BioEssays

Cover image for Vol. 35 Issue 9

September 2013

Volume 35, Issue 9

Pages 759–839

  1. Cover Picture

    1. Top of page
    2. Cover Picture
    3. Masthead
    4. Editorial
    5. Contents and highlights of this issue
    6. Insights & Perspectives
    7. Idea revisited
    8. Insights & Perspectives
    9. Prospects & Overviews
    10. Cause to reflect
    11. Next Issue
    1. You have free access to this content
      BioEssays 9∕2013

      Article first published online: 14 AUG 2013 | DOI: 10.1002/bies.201370091

      Thumbnail image of graphical abstract

      Three-dimensional chromosomal neighborhoods. It has been recently discovered that chromosomes are segmented in a series of megabase-wide domains that are spatially segregated away from each other in the three-dimensional space of the nucleus. On pages 818–828 of this issue, Nora et al. discuss how this folding pattern relates to other discrete chromosomal domains: not only at the level of chromatin structure but also in terms of long-range transcriptional regulation. The emerging picture is that spatial partitioning of chromosomes refl ects their modular organization in defined chromatin blocks and regulatory landscapes. To illustrate this, one can think of a chromosome as a series of chromatin yarns, the color of each yarn symbolizing the different chromatin and regulatory states of each topologically associating domain. Picture by Kevin Howan and Elphege Nora.

  2. Masthead

    1. Top of page
    2. Cover Picture
    3. Masthead
    4. Editorial
    5. Contents and highlights of this issue
    6. Insights & Perspectives
    7. Idea revisited
    8. Insights & Perspectives
    9. Prospects & Overviews
    10. Cause to reflect
    11. Next Issue
    1. You have free access to this content
      BioEssays 9∕2013

      Article first published online: 14 AUG 2013 | DOI: 10.1002/bies.201370092

  3. Editorial

    1. Top of page
    2. Cover Picture
    3. Masthead
    4. Editorial
    5. Contents and highlights of this issue
    6. Insights & Perspectives
    7. Idea revisited
    8. Insights & Perspectives
    9. Prospects & Overviews
    10. Cause to reflect
    11. Next Issue
    1. You have free access to this content
  4. Contents and highlights of this issue

    1. Top of page
    2. Cover Picture
    3. Masthead
    4. Editorial
    5. Contents and highlights of this issue
    6. Insights & Perspectives
    7. Idea revisited
    8. Insights & Perspectives
    9. Prospects & Overviews
    10. Cause to reflect
    11. Next Issue
    1. You have free access to this content
      BioEssays 9∕2013

      Article first published online: 14 AUG 2013 | DOI: 10.1002/bies.201370094

  5. Insights & Perspectives

    1. Top of page
    2. Cover Picture
    3. Masthead
    4. Editorial
    5. Contents and highlights of this issue
    6. Insights & Perspectives
    7. Idea revisited
    8. Insights & Perspectives
    9. Prospects & Overviews
    10. Cause to reflect
    11. Next Issue
    1. Idea revisited

      You have free access to this content
  6. Idea revisited

    1. Top of page
    2. Cover Picture
    3. Masthead
    4. Editorial
    5. Contents and highlights of this issue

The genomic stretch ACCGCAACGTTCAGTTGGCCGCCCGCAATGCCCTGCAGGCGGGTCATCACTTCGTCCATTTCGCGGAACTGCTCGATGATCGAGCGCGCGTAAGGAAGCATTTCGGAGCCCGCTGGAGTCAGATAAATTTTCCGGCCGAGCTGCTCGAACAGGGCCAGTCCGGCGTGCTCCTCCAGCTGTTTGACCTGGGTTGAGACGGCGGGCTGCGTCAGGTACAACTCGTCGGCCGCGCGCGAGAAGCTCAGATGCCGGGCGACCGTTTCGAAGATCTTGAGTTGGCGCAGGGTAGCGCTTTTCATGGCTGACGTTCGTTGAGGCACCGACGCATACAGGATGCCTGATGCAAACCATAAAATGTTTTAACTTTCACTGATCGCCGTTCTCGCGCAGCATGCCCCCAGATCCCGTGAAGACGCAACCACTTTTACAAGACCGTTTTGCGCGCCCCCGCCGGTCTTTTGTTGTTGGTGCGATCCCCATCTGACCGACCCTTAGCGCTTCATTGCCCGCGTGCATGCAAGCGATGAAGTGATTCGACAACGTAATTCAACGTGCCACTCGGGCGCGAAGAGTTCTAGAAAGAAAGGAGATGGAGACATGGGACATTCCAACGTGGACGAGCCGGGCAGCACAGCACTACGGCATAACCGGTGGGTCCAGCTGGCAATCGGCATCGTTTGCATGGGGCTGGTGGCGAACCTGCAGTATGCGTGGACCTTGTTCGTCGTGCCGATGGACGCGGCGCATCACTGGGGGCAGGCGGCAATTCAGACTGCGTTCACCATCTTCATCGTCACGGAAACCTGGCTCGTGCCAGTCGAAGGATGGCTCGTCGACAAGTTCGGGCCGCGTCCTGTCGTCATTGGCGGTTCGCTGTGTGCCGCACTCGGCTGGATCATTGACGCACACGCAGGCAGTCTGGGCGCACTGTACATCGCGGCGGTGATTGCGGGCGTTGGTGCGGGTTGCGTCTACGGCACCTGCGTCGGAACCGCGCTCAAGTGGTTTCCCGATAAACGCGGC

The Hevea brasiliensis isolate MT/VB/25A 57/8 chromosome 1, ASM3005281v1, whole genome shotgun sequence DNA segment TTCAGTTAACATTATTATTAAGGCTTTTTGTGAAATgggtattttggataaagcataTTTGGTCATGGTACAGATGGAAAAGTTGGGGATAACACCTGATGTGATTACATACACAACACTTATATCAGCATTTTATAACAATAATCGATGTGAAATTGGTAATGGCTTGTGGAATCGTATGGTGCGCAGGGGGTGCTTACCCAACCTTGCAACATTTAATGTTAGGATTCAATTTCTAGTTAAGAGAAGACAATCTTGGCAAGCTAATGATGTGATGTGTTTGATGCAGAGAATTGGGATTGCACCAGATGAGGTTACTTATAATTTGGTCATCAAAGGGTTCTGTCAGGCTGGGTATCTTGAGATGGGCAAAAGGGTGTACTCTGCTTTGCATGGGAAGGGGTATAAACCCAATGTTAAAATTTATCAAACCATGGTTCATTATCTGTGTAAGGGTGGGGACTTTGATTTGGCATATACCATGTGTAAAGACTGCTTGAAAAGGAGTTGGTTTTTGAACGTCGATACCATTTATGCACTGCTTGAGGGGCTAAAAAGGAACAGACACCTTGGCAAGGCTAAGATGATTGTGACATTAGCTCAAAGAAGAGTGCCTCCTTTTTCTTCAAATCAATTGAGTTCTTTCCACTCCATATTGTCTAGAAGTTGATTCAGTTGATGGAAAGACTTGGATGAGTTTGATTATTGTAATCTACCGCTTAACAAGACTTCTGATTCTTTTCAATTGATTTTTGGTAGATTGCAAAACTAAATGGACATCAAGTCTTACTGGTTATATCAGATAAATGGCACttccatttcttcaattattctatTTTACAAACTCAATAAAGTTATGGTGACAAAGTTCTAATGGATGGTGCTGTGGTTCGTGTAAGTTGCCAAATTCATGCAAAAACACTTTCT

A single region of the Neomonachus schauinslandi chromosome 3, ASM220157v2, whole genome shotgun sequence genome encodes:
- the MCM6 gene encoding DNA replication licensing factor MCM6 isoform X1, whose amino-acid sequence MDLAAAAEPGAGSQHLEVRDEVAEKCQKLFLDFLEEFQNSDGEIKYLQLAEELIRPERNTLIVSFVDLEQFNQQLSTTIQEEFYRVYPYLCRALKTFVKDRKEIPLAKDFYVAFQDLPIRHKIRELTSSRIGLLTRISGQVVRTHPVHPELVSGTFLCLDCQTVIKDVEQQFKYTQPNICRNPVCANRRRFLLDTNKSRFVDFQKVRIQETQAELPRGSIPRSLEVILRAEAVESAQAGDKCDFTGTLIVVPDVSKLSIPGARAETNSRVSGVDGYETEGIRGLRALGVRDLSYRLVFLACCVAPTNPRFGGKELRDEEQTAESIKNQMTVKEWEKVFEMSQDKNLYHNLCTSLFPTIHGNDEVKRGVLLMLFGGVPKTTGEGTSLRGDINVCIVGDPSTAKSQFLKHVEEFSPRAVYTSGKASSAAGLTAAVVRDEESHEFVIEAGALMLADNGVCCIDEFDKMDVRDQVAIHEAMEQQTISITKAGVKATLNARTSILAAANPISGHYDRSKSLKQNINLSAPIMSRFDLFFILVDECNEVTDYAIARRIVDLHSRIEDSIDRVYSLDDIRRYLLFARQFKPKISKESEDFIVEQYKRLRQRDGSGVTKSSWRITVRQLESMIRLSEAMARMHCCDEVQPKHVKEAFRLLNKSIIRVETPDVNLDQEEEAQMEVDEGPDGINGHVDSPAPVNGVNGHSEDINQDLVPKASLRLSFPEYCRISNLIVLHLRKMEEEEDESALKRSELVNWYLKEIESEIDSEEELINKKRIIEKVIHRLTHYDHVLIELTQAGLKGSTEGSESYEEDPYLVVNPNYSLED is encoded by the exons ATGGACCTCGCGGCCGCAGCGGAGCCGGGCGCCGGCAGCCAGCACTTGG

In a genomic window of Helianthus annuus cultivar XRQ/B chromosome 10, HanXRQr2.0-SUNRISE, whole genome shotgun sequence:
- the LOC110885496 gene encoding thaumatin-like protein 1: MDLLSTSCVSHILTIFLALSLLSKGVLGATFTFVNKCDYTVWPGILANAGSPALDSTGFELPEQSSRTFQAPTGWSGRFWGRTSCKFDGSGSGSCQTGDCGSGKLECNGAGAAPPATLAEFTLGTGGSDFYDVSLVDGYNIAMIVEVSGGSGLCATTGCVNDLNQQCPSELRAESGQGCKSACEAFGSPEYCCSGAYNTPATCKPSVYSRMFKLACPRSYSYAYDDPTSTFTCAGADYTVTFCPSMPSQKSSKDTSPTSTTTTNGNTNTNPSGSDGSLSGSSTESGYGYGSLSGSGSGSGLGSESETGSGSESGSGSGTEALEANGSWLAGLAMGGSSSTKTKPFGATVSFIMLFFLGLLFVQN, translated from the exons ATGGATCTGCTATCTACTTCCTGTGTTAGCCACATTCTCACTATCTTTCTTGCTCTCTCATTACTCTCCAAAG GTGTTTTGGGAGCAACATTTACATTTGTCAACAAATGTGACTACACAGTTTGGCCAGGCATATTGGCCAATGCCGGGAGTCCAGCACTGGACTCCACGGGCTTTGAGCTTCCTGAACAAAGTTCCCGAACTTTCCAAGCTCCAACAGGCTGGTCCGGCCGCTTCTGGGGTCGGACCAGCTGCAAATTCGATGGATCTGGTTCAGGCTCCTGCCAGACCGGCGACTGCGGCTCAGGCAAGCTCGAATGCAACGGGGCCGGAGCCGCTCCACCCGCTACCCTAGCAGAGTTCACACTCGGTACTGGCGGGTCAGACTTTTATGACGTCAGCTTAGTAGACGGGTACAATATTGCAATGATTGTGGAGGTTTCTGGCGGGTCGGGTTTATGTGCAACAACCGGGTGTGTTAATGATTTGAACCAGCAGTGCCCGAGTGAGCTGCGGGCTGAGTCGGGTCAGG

6. Insights & Perspectives
    7. Idea revisited
    8. Insights & Perspectives
    9. Prospects & Overviews
    10. Cause to reflect
    11. Next Issue
    1. Idea revisited

      You have free access to this content
  7. Insights & Perspectives

    1. Top of page
    2. Cover Picture
    3. Masthead
    4. Editorial
    5. Contents and highlights of this issue
    6. Insights & Perspectives
    7. Idea revisited
    8. Insights & Perspectives
    9. Prospects & Overviews
    10. Cause to reflect
    11. Next Issue
    1. Hypotheses

      You have full text access to this OnlineOpen article
      Homosexuality via canalized sexual development: A testing protocol for a new epigenetic model (pages 764–770)

      William R. Rice, Urban Friberg and Sergey Gavrilets

      Article first published online: 19 JUL 2013 | DOI: 10.1002/bies.201300033

      Thumbnail image of graphical abstract

      We recently advanced a new biological model of homosexuality that is based on transgenerational inheritance of sex-specific epigenetic marks from a parent to an offspring of opposite sex. Here, we describe a general framework to test the model using human stem cells from adult hetero- and homosexual individuals.

    2. Ideas & Speculations

      Mountaineering pericytes – A universal key to tissue repair? (pages 771–774)

      Marisa Karow

      Article first published online: 11 JUN 2013 | DOI: 10.1002/bies.201300055

      Thumbnail image of graphical abstract

      Recent studies show that microvessel-associated pericytes exhibit an unprecedented degree of plasticity and implicate these cells as a physiological cellular source or therapeutic target for tissue repair. They have potential for therapeutic applications in areas ranging from muscle degeneration to heart infarction and CNS injury.

    3. Enlightening the brain: Linking deep brain photoreception with behavior and physiology (pages 775–779)

      António M. Fernandes, Kandice Fero, Wolfgang Driever and Harold A. Burgess

      Article first published online: 26 MAY 2013 | DOI: 10.1002/bies.201300034

      Thumbnail image of graphical abstract

      Several extra-ocular tissues can detect and respond to photic stimuli. Here, we discuss the identity and behavioral role of deep brain photoreceptors revealed by recent experiments using zebrafish. We hypothesize that an ancient link between non-visual opsins and neurohormonal systems continues to operate in mammals.

  8. Prospects & Overviews

    1. Top of page
    2. Cover Picture
    3. Masthead
    4. Editorial
    5. Contents and highlights of this issue
    6. Insights & Perspectives
    7. Idea revisited
    8. Insights & Perspectives
    9. Prospects & Overviews